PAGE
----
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Why some schools across the country are closing for the solar eclipse

Yes, the solar eclipse is a cool learning opportunity, but traffic and safety are two concerns some school districts have.

Why are some schools closing for the eclipse on April 8? A rare total solar eclipse will cross North America on that day, and a number of schools across the country will be closed. We did some digging to find out why.

This total solar eclipse — which won't occur again for 20 years — will cut a 115-mile-wide path across 15 U.S. states. It will start a little after 12 p.m. Central Time in areas of Texas and after 2 p.m. Eastern Time in Pennsylvania, New York and parts of New England.

Make sure you have protective eye gear to see the eclipse in all its glory!

The solar eclipse can be a terrific learning opportunity: New York State, for example, has created a web page with educational resources around the eclipse, and even ways for teachers to tie the eclipse to state learning standards in every subject, from art to math.

But a lot of schools have reasons for keeping kids home that day. Here's why some schools have opted to close for the solar eclipse.

Why are schools closing for the eclipse?

Some schools, like New York state's Syracuse City School District cite general "safety risks" as a concern. However, staff is expected to report to work on a half-day schedule.

One Pennsylvania school district was slightly more detailed in their assessment of safety concerns. In a letter to parents, the Pine-Richland School District, just outside of Pittsburgh, explained that because the eclipse is expected to occur during dismissal, "the potential is significant for students to be tempted to view it without proper safety precautions while exiting the school building or while getting off of the school bus."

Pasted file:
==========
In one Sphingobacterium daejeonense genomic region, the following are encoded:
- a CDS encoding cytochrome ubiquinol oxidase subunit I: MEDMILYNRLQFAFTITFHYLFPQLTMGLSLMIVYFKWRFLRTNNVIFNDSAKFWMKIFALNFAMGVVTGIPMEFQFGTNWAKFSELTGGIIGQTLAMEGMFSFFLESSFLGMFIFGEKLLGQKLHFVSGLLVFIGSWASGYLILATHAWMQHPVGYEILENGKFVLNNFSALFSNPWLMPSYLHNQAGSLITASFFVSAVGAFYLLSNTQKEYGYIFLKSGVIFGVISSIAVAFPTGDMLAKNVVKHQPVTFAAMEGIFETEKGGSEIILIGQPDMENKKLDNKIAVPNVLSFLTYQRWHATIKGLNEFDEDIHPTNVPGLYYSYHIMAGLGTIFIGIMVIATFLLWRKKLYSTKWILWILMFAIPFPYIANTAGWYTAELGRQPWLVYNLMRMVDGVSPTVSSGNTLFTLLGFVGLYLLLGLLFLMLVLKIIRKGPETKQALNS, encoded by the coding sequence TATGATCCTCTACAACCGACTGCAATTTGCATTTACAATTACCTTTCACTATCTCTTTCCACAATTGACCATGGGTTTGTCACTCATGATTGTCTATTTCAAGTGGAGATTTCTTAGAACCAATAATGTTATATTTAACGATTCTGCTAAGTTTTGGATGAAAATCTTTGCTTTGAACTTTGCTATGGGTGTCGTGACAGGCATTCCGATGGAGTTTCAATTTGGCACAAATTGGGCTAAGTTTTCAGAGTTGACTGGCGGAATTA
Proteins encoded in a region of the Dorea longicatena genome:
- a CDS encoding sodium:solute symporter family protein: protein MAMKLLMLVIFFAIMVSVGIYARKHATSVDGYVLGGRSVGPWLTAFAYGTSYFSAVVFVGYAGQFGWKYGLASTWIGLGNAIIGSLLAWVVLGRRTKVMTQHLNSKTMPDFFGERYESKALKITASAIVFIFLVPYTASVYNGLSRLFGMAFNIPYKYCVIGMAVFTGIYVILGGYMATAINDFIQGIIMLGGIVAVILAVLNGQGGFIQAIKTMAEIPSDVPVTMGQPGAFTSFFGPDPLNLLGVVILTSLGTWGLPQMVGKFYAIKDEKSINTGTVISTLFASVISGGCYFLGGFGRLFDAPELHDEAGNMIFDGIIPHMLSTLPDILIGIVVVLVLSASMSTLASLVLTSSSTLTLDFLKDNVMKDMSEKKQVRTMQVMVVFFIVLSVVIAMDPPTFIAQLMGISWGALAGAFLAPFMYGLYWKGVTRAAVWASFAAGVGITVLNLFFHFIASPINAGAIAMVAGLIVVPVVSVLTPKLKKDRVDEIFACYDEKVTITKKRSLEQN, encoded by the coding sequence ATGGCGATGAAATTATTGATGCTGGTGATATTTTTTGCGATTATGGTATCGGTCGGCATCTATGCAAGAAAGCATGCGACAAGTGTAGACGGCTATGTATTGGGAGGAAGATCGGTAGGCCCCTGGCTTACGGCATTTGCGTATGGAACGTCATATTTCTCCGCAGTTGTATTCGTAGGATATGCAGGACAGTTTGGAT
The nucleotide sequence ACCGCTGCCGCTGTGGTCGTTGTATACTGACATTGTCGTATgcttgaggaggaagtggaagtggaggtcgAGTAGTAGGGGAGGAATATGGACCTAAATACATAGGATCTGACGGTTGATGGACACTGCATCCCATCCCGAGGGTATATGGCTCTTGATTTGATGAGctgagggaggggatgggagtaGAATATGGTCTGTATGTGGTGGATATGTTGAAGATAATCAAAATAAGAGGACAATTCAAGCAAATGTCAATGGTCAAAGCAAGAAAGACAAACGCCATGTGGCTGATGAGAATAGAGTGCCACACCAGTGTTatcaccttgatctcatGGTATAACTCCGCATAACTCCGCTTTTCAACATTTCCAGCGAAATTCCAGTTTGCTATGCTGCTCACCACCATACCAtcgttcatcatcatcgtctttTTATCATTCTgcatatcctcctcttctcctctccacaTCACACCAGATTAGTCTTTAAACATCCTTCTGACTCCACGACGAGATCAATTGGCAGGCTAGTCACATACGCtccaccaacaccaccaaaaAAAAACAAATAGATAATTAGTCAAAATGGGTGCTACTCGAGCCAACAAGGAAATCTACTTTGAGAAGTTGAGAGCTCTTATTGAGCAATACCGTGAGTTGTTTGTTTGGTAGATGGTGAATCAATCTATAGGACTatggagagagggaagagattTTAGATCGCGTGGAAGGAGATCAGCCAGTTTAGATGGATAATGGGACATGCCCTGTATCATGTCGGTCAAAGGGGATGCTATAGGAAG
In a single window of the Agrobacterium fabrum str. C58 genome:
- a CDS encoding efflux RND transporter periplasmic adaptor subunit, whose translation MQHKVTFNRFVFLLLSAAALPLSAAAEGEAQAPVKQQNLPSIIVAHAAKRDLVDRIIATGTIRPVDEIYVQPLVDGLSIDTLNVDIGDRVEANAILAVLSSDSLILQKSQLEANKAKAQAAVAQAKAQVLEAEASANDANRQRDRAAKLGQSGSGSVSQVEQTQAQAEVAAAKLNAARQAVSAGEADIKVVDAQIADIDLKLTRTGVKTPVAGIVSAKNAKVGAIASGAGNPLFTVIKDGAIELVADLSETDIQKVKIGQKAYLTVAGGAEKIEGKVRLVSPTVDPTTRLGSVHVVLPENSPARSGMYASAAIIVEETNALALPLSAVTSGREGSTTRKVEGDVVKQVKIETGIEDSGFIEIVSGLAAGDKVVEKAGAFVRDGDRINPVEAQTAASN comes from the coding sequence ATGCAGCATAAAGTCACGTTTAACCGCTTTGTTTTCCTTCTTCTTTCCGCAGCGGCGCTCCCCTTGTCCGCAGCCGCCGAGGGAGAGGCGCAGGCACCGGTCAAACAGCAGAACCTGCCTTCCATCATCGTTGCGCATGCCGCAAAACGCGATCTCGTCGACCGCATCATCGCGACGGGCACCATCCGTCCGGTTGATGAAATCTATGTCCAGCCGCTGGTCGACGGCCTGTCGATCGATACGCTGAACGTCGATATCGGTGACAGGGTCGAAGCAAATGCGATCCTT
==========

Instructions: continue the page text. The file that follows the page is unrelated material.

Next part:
According to the Carnegie Science Center, the maximum eclipse will occur at 3:17 p.m. in Pittsburgh.

Erie, Pennsylvania schools are also closed, but their public relations coordinator, Erica Erwin, cited a slightly different reason. Because Erie is in the path of totality, the city expects to have a significant number of visitors. "To help mitigate what will likely be unprecedented travel and traffic challenges, that day will be a non-attendance day," Erwin shares. Teachers will have a professional development day.

The path of totality includes parts of Texas. The Ennis Independent School District, located south of Dallas, noted on their website that the city is predicting as many as 200,000 visitors. They also anticipate that "staff members will choose to take off and many parents will elect to not send their children to school on that day in order to share the experience and activities with their families."

As a result, schools will be closed.

Colleges are affected, too

Some colleges are also changing their schedules to accommodate this natural phenomenon.

Kent State University in Ohio has an entire page of its website dedicated to the eclipse, with a countdown clock, event listings, eye safety info and more. Again, due to the high number of expected visitors, in-person classes are cancelled. Online or remote classes may proceed, however.

Adam White, executive director of communications at the University of Vermont, says that "scheduled classes may limit the opportunities for engagement with this integrative learning opportunity." Therefore, the school is designating April 8 as a day of "alternative instruction" in which "faculty will be able to select from a range of opportunities for integrative learning and alternative instruction related to the solar eclipse."

However, if losing a day of instruction will hurt the experience of certain labs and seminars, faculty members will be able to "opt out" and hold classes as scheduled, he says.